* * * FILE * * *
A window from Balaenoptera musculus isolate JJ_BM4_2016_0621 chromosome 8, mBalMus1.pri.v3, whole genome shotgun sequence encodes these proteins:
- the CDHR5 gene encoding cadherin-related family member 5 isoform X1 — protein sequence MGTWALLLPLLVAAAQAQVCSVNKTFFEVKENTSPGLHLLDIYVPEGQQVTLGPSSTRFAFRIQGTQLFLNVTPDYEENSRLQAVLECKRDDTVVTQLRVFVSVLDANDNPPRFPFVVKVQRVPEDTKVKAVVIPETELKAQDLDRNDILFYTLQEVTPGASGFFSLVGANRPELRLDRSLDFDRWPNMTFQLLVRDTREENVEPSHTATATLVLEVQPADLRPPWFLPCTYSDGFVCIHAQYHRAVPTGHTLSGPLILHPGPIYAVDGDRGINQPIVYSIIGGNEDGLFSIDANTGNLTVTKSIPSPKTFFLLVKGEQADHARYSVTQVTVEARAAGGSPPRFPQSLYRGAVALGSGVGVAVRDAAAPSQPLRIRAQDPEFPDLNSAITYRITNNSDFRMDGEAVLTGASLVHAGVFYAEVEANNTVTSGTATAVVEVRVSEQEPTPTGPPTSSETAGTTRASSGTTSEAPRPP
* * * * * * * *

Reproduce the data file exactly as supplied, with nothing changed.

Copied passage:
A window from Balaenoptera musculus isolate JJ_BM4_2016_0621 chromosome 8, mBalMus1.pri.v3, whole genome shotgun sequence encodes these proteins:
- the CDHR5 gene encoding cadherin-related family member 5 isoform X1 — protein sequence MGTWALLLPLLVAAAQAQVCSVNKTFFEVKENTSPGLHLLDIYVPEGQQVTLGPSSTRFAFRIQGTQLFLNVTPDYEENSRLQAVLECKRDDTVVTQLRVFVSVLDANDNPPRFPFVVKVQRVPEDTKVKAVVIPETELKAQDLDRNDILFYTLQEVTPGASGFFSLVGANRPELRLDRSLDFDRWPNMTFQLLVRDTREENVEPSHTATATLVLEVQPADLRPPWFLPCTYSDGFVCIHAQYHRAVPTGHTLSGPLILHPGPIYAVDGDRGINQPIVYSIIGGNEDGLFSIDANTGNLTVTKSIPSPKTFFLLVKGEQADHARYSVTQVTVEARAAGGSPPRFPQSLYRGAVALGSGVGVAVRDAAAPSQPLRIRAQDPEFPDLNSAITYRITNNSDFRMDGEAVLTGASLVHAGVFYAEVEANNTVTSGTATAVVEVRVSEQEPTPTGPPTSSETAGTTRASSGTTSEAPRPP